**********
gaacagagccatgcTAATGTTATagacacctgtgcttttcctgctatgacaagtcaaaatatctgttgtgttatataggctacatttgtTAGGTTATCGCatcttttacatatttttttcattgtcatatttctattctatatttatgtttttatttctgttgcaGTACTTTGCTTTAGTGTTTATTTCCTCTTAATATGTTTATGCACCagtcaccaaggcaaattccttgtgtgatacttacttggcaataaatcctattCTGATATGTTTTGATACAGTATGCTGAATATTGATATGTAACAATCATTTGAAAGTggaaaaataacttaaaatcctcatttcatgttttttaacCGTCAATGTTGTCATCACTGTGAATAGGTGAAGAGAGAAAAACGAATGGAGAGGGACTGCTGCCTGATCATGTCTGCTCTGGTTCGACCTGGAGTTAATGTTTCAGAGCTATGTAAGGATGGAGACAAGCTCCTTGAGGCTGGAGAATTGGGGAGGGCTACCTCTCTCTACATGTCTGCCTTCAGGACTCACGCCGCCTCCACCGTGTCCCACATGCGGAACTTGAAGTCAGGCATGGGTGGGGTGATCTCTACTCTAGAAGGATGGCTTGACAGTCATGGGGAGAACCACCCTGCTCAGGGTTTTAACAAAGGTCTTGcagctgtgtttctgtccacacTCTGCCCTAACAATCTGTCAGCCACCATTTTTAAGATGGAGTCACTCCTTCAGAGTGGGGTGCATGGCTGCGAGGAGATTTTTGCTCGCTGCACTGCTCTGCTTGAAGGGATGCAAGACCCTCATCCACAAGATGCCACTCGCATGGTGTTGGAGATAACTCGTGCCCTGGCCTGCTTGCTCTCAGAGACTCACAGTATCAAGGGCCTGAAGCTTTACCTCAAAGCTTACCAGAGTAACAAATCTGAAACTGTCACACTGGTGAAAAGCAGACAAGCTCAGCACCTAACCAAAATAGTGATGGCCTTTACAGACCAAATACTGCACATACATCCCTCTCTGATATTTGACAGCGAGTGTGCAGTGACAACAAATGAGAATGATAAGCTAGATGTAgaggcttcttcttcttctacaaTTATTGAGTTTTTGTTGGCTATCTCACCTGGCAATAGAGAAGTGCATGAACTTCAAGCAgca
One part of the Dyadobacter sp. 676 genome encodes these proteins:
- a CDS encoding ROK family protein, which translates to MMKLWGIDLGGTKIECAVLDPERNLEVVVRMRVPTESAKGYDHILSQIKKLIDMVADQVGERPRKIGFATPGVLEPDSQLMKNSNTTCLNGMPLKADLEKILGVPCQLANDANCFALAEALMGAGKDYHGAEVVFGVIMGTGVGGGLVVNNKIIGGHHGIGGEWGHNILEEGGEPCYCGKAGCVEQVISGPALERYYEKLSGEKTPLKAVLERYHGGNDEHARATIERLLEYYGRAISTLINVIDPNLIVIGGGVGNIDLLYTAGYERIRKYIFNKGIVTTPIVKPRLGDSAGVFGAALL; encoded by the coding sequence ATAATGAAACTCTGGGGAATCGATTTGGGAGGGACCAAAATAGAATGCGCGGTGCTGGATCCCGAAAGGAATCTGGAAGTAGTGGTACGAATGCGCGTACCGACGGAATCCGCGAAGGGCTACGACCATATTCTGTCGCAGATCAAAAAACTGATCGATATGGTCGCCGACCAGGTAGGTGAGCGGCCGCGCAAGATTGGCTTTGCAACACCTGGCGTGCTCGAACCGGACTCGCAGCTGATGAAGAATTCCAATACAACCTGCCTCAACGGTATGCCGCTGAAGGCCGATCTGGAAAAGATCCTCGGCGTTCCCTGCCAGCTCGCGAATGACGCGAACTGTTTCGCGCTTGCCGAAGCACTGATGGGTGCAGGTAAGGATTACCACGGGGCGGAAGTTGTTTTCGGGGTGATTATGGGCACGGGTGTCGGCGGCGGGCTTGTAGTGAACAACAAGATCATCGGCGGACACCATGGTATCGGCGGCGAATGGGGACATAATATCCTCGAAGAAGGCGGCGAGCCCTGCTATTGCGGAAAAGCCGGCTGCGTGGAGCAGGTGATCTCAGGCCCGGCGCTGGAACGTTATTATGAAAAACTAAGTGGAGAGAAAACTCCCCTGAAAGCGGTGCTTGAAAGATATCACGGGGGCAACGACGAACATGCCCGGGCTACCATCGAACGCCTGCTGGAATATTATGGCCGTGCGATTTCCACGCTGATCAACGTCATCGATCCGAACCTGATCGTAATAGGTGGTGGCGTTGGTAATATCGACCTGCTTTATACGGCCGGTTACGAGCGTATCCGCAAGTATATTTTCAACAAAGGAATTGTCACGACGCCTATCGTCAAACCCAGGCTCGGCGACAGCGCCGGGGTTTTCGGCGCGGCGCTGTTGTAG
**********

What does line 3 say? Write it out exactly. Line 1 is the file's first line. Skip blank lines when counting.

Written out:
- a CDS encoding ROK family protein, which translates to MMKLWGIDLGGTKIECAVLDPERNLEVVVRMRVPTESAKGYDHILSQIKKLIDMVADQVGERPRKIGFATPGVLEPDSQLMKNSNTTCLNGMPLKADLEKILGVPCQLANDANCFALAEALMGAGKDYHGAEVVFGVIMGTGVGGGLVVNNKIIGGHHGIGGEWGHNILEEGGEPCYCGKAGCVEQVISGPALERYYEKLSGEKTPLKAVLERYHGGNDEHARATIERLLEYYGRAISTLINVIDPNLIVIGGGVGNIDLLYTAGYERIRKYIFNKGIVTTPIVKPRLGDSAGVFGAALL; encoded by the coding sequence ATAATGAAACTCTGGGGAATCGATTTGGGAGGGACCAAAATAGAATGCGCGGTGCTGGATCCCGAAAGGAATCTGGAAGTAGTGGTACGAATGCGCGTACCGACGGAATCCGCGAAGGGCTACGACCATATTCTGTCGCAGATCAAAAAACTGATCGATATGGTCGCCGACCAGGTAGGTGAGCGGCCGCGCAAGATTGGCTTTGCAACACCTGGCGTGCTCGAACCGGACTCGCAGCTGATGAAGAATTCCAATACAACCTGCCTCAACGGTATGCCGCTGAAGGCCGATCTGGAAAAGATCCTCGGCGTTCCCTGCCAGCTCGCGAATGACGCGAACTGTTTCGCGCTTGCCGAAGCACTGATGGGTGCAGGTAAGGATTACCACGGGGCGGAAGTTGTTTTCGGGGTGATTATGGGCACGGGTGTCGGCGGCGGGCTTGTAGTGAACAACAAGATCATCGGCGGACACCATGGTATCGGCGGCGAATGGGGACATAATATCCTCGAAGAAGGCGGCGAGCCCTGCTATTGCGGAAAAGCCGGCTGCGTGGAGCAGGTGATCTCAGGCCCGGCGCTGGAACGTTATTATGAAAAACTAAGTGGAGAGAAAACTCCCCTGAAAGCGGTGCTTGAAAGATATCACGGGGGCAACGACGAACATGCCCGGGCTACCATCGAACGCCTGCTGGAATATTATGGCCGTGCGATTTCCACGCTGATCAACGTCATCGATCCGAACCTGATCGTAATAGGTGGTGGCGTTGGTAATATCGACCTGCTTTATACGGCCGGTTACGAGCGTATCCGCAAGTATATTTTCAACAAAGGAATTGTCACGACGCCTATCGTCAAACCCAGGCTCGGCGACAGCGCCGGGGTTTTCGGCGCGGCGCTGTTGTAG